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The Murray Method: How Is It Used To Treat Trauma And Abuse - HER Health Expert - Marilyn Murray

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Internationally Recognized Psychotherapist, Theorist, Educator, and Author, Marilyn Murray discusses the Murray Method and how it is used to treat people dealing with trauma and abuse.

Michelle King Robson: So now you've developed the Murray Method?

Dr. Marilyn Murray: Yes.

Michelle King Robson: And you've been developing those over years?

Dr. Marilyn Murray: Yeah 30 years.

Michelle King Robson: And so tell us what the Murray Method is?

Dr. Marilyn Murray: Okay. Well, it started out basically just helping people understand what I've just told you how we start out as this person that I believe that God created us to be what I call this original person or this original child, but that every person has a pool of pain of some degree and intensity some more, some less. And every person's pain is maximum to them.

But then how their defense mechanism deals with that whether you do it in a healthy manner dealing with it right away or doing like I did, and so many people just not pushing it down smile on your face or other people may be with the alcohol or drugs or food or whatever. But so how those three interact determines what you do in your life. And so that was the basic part of my theory, and that I taught that, but as over the years then as I became a psychotherapist, and then I also taught here at Ottawa University for seven years where they use my whole method in the treatment of trauma and abuse and deprivation.

But I after having many, many, many clients and students they would come up with new questions, new problem, so I kept adding more things into you know kind of pushing out the walls until I'd ended up being a whole treatment method, which many, many, many -- my new book called the Murray Method has 33 exercises in it, all different things. And so that's sort of what it is now.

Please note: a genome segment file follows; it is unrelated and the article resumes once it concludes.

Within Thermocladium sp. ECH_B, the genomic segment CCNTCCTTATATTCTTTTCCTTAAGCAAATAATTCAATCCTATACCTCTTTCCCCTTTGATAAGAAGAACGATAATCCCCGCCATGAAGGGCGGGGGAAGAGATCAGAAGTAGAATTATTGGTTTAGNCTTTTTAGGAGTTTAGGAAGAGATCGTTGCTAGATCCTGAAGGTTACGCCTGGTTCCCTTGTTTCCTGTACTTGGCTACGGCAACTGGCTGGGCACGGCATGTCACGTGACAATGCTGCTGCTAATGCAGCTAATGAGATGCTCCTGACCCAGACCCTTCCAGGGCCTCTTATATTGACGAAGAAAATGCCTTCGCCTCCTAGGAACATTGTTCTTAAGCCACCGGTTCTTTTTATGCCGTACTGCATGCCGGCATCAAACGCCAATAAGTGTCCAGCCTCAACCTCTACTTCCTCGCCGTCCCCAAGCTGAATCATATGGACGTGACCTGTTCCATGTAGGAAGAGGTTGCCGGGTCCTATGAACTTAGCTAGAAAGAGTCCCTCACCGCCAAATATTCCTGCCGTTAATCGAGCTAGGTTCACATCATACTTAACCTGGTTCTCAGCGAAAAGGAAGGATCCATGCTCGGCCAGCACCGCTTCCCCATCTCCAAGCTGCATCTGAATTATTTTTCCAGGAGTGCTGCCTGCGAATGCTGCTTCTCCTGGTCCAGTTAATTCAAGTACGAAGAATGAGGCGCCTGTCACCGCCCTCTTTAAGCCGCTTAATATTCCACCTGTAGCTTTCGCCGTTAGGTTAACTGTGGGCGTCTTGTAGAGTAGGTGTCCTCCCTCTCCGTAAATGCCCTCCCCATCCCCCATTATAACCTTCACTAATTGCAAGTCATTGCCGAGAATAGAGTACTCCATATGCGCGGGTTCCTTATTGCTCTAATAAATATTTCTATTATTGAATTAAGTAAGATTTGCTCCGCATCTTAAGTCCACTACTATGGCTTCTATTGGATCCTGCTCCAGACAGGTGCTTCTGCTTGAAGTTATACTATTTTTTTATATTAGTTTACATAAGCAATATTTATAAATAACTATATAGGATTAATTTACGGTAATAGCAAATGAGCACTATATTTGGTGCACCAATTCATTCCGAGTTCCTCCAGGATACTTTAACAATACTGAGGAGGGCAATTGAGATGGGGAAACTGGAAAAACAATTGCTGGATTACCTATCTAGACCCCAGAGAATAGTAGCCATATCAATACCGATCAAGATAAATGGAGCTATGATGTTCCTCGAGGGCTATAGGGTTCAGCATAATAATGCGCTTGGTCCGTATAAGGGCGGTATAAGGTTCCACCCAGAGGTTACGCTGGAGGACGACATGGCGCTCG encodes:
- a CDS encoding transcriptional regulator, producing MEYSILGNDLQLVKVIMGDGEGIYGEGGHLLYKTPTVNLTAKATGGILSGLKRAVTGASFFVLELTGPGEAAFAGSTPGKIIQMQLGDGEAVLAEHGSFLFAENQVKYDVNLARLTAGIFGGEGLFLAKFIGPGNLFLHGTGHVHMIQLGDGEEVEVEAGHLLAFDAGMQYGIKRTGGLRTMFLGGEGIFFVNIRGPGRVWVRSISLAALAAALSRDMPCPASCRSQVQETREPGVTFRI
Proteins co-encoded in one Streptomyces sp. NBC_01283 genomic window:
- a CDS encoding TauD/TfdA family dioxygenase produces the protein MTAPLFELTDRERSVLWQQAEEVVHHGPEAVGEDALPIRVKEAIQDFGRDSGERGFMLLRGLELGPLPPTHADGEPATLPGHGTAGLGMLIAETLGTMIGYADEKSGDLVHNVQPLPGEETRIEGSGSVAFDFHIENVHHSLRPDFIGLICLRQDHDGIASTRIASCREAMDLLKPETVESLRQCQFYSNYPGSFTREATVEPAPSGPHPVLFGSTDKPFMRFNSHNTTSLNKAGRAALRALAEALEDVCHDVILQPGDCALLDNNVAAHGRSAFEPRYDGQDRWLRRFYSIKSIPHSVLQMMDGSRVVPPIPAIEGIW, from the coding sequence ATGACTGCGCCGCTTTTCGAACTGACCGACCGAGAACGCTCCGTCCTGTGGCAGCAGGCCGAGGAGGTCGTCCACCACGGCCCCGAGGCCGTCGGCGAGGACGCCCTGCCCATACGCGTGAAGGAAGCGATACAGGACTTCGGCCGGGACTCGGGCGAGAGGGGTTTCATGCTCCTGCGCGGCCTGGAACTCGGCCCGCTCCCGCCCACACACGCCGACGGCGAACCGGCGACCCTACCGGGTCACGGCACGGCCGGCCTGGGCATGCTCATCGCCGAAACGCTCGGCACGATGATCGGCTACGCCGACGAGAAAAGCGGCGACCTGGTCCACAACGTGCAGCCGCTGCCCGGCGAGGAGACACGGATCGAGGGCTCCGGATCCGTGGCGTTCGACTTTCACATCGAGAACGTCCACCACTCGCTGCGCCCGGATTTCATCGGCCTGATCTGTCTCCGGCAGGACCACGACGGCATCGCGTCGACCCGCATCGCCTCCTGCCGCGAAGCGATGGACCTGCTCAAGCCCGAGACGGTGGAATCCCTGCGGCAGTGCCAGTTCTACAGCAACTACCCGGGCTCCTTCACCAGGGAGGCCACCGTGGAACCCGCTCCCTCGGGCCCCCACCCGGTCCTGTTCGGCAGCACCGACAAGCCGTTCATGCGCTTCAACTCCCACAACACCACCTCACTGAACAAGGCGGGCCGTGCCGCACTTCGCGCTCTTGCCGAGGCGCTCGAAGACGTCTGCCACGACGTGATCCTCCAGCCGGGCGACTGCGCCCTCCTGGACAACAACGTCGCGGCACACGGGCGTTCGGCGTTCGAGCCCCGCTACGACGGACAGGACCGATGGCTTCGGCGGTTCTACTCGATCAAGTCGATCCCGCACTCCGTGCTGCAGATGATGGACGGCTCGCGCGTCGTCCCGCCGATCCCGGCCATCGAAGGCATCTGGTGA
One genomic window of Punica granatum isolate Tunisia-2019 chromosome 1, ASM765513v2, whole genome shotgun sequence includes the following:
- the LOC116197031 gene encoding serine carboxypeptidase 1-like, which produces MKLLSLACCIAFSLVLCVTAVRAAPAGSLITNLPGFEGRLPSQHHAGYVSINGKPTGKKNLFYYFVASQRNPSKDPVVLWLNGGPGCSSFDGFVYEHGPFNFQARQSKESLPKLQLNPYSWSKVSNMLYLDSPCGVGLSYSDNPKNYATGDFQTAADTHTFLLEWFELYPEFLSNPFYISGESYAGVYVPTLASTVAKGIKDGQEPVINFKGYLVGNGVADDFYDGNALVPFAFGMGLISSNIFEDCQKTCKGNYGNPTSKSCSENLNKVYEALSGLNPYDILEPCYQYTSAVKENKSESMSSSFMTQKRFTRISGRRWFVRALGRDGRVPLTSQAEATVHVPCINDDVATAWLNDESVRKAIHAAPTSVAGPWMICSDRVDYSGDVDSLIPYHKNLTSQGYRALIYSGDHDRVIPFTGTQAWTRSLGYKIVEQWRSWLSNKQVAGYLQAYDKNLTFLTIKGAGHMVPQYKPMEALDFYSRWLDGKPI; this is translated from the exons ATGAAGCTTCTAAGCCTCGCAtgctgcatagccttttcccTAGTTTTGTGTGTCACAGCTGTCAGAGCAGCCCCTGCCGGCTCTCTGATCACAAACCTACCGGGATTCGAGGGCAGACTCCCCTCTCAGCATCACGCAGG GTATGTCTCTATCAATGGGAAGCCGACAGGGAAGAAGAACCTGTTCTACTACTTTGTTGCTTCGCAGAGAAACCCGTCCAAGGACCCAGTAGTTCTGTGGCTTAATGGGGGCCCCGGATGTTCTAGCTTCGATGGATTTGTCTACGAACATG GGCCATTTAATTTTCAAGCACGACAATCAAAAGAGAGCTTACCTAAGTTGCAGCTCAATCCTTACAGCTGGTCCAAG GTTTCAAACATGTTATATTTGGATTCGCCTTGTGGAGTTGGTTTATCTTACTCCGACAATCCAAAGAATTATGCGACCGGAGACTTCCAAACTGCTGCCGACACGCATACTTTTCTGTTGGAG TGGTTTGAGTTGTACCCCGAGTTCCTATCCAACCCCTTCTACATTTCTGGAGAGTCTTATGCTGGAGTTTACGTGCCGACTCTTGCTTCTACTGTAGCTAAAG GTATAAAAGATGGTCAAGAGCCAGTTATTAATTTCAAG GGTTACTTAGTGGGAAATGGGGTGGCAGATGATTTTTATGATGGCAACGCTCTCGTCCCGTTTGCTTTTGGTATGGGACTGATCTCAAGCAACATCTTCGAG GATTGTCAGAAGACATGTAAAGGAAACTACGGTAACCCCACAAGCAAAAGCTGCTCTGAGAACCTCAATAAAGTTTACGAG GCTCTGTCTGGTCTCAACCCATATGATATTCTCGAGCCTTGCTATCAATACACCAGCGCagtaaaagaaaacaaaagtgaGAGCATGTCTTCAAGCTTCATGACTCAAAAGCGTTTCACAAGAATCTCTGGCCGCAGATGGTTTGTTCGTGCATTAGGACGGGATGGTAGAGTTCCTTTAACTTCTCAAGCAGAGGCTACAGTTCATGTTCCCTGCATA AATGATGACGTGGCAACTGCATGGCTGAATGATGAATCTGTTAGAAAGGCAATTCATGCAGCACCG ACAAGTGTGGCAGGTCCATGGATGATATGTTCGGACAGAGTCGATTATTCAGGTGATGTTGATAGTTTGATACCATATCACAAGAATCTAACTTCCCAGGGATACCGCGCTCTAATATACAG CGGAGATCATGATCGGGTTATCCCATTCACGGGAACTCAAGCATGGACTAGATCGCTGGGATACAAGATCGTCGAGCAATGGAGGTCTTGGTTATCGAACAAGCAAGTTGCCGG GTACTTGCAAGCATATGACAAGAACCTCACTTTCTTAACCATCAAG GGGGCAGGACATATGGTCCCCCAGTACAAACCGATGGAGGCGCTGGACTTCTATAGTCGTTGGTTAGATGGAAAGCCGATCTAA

Michelle King Robson: So with some of that let's talk about some of the exercises and maybe some of the -- a couple of the things that people I don't necessarily think people always know that they have trauma, right? They don't, like you they don't ever talk about it. They actually block it out so you see a lot of posttraumatic stress disorder for example --

Dr. Marilyn Murray: Exactly.

Michelle King Robson: -- things of that nature so what do you do to identify it, right? What are some of the trigger points where you can say I think this person is suffering, and then what is -- and then again how do you find the right person for treatment?

Dr. Marilyn Murray: Well, obviously I don't find the right person. They find me because but for people who are listening to this what I would say is this if your health is doing well and your relationships are doing well, and you're feeling good about yourself then probably you're okay. But the majority of people have some issue in their life whether it's there having problems in their relationships, or they're having anger issues, they're having lots of stress, they have really bad headaches, various different things, or they have some relationships perhaps with their parents or siblings that are estranged, and so when you're looking at all of those many different kinds of things, it's saying okay how did this get started?

Michelle King Robson: Right. Where is the root?

Dr. Marilyn Murray: Yeah where is the root? Is this just the current stressor that's may be just a temporary thing because maybe you've lost your job and etcetera. But if you've lost your job many times then you need to look at it so I think that I always say we don't go looking for black cats in dark rooms. We're not out trying to dig and find out those things, but I think that everybody could. I don't think that anybody's had a perfect life.

Michelle King Robson: No there is no such thing.

Dr. Marilyn Murray: No, no pain happens.

Michelle King Robson: It always looks like its perfect time yeah.

Dr. Marilyn Murray: Pain happens in the world. It just does, and so and also I've had many clients who come to me not because they feel they have trauma, but because they feel like I'm not doing the very best that I know I could be doing a lot. I had a young man who was in his 30s had said you know I'm married now and my wife's expecting, and I realized I don't know how to play.

You know I had a dad and mom that were gone all the time, and nobody played with me. I don't know how to read to this baby otherwise how can I be a better father, and then the others that especially the men now and in fact when in my private practice I had about 80% of men which is unusual, but they were men that were just saying you know I know that I'm capable of doing a lot more not for professionally, but personally that I don't know how to do, and I want to be better at that and what's blocking me, what's keeping me from that.

So I think it's not just changing our lives because we've had major trauma and abuse, but just because you know maybe that that we're capable and have the natural talents or the intellective ability to do and change some other things in our lives.

Michelle King Robson: Some thing is obviously missing or --

Dr. Marilyn Murray: Yes.

Michelle King Robson: -- you know just doesn't feel quite connected, and that's a great way to look at what else is going on.

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